Abstract

Fatigue damage is an important consideration in the design of Tension Leg Platforms (TLP) foundations. The portion of fatigue damage from installation dominates the total damage of the pile foundation. Driving fatigue damage can be affected by factors such as soil resistance to driving (SRD) and hammer efficiency. A parametric study, utilizing data of Magnolia TLP to assess the effect that SRD and hammer efficiency had upon driving fatigue damage was performed.

The results provided a database and guidelines for the field engineer to control the pile driving fatigue damage by adjusting hammer efficiency, if the field pile-driving blow counts were different from that predicted. The study proved to be important in reducing pile driving fatigue damage during pile installation.

Introduction

For pile fatigue design, the combined in-place cumulative and installation damage are considered. The in-place fatigue damage is caused by environmental forces, such as wind, waves and current. The installation fatigue damage is basically generated by hammer blows from pile driving. Our study indicated that approximately 70% to 90% of the total fatigue damage is generated during pile driving. Therefore, how to reduce the driving fatigue damage is an important consideration in pile fatigue design and field driving operation. However, due to the potential for variation in the soil conditions, it is sometimes hard to accurately predict the soil resistance to driving (SRD) and thus the expected corresponding blow counts. During pile installation, the real blow count per foot could be higher or lower than that of predicted or higher at certain penetrations and lower at other penetrations. When variations occur (especially when blow counts are higher than predicted), the field engineer is left with trying to minimize fatigue damage by optimizing the driving plan.

The goal of this study had two primary questions which utilized data from the Magnolia TLP that was installed in Gulf of Mexico during early 2004 to assess the effects that SRD and hammer efficiency had upon fatigue damage occurring during installation. These included:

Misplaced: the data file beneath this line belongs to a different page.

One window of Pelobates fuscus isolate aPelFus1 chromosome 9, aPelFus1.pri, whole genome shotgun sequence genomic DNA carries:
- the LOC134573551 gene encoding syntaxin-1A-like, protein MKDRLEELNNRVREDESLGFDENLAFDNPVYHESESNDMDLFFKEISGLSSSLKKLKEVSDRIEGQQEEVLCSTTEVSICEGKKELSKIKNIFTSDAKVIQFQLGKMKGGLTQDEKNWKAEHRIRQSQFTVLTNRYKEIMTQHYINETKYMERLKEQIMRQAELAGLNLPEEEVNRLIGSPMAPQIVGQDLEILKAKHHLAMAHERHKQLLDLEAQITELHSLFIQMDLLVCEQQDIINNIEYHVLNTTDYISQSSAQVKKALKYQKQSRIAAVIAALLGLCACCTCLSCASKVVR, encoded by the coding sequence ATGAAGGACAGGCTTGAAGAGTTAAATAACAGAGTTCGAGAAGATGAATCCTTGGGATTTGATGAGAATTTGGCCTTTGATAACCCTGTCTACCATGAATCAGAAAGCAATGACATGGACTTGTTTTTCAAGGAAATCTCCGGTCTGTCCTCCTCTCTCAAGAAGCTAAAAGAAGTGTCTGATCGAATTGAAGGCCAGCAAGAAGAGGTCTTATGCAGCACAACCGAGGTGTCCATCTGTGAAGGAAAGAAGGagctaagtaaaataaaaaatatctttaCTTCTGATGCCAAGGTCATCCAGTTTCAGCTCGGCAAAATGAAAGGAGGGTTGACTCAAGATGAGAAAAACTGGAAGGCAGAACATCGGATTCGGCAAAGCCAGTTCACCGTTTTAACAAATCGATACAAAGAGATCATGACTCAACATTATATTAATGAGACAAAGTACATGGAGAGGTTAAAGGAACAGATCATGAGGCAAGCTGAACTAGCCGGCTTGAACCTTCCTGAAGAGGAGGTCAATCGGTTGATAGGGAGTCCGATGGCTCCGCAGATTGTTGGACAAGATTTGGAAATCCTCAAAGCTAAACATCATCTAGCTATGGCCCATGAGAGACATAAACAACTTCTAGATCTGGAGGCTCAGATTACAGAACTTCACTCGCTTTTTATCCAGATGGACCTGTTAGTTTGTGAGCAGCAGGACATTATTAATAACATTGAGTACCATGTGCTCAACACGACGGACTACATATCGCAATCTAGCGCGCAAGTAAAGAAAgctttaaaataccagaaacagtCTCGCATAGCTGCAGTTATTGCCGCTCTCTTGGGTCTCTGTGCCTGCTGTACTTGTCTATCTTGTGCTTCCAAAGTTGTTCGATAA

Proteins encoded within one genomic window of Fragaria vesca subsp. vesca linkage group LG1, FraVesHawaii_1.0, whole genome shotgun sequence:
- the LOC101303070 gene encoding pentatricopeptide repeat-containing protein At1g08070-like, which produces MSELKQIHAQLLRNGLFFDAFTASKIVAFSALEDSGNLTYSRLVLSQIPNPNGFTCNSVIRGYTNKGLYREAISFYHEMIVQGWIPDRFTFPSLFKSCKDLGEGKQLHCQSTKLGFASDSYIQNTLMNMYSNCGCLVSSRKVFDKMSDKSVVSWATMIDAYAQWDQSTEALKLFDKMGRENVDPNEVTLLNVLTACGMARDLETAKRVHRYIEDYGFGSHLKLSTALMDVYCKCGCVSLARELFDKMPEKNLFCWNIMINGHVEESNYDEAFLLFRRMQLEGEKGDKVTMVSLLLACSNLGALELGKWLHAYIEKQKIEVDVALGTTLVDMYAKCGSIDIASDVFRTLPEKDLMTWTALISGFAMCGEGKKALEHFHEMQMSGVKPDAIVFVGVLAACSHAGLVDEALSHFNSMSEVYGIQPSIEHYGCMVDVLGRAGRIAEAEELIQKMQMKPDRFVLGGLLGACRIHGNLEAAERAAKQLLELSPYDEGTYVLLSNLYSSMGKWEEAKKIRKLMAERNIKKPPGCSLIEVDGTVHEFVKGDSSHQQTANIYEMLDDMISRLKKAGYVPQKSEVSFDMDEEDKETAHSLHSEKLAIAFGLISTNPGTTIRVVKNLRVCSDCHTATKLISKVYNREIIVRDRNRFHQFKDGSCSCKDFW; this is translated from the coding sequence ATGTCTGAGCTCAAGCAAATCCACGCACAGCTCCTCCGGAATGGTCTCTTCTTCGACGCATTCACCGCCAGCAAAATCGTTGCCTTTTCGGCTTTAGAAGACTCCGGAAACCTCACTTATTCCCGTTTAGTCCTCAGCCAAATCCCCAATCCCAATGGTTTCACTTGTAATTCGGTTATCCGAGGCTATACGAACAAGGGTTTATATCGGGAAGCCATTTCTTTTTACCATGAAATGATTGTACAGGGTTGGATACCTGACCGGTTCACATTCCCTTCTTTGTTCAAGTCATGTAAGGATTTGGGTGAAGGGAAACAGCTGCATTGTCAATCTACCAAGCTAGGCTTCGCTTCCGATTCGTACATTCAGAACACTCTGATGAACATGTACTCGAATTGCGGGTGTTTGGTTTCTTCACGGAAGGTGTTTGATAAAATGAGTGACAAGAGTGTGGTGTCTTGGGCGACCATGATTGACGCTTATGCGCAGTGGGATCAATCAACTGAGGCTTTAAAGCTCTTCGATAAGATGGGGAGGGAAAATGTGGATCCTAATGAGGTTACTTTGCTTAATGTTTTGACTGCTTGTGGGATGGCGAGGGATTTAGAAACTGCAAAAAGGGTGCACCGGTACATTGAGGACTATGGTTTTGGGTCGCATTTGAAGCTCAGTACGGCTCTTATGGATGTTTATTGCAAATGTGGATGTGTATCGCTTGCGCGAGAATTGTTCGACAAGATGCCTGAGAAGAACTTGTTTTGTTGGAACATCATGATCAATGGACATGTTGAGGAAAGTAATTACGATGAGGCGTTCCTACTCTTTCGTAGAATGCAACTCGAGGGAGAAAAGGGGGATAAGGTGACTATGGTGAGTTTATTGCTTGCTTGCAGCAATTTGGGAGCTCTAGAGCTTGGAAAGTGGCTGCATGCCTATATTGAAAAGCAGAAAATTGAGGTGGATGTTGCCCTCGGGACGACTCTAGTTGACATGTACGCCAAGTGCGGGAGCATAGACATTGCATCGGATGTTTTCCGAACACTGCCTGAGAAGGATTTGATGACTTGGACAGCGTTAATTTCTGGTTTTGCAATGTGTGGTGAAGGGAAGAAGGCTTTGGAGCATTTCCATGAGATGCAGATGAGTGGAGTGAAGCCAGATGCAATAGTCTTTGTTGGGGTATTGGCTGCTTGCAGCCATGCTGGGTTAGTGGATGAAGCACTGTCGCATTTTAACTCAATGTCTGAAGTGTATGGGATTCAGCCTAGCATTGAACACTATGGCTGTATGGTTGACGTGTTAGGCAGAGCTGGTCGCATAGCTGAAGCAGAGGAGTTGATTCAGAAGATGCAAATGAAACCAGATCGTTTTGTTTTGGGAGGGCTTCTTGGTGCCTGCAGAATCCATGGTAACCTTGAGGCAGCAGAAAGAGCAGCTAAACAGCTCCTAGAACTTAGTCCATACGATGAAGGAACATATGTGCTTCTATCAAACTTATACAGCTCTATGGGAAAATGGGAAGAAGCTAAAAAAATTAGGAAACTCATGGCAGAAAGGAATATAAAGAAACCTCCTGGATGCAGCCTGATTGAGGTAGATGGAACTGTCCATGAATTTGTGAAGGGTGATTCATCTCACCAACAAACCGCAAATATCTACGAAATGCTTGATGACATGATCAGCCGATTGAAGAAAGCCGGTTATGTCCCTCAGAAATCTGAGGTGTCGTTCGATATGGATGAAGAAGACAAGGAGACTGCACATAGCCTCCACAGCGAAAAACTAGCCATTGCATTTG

• The effects of hammer energy to driving fatigue damage in order to determine whether to use high energy, low blow count, or low energy and high blow count to reduce fatigue damage, and

  • The effects of soil resistance to driving (SRD) so that if the SRD is higher than that predicted, how much more fatigue damage will be added to the pile?

The results of the study were used as a guideline during the field pile driving operations to minimize the driving fatigue damage, and it has generated a field method (program) to determine the fatigue damage for each pile during the pile driving operations. If necessary, an alternative driving plan can be generated by following the guideline in case the actual pile driving resistance is notably different from predictions with higher hammer energy and/or blow counts being required.

Description of the Study Methodology

For pile driving fatigue assessment, the fatigue damage at each girth welds under the impact loads of each hammer blow must be first calculated.

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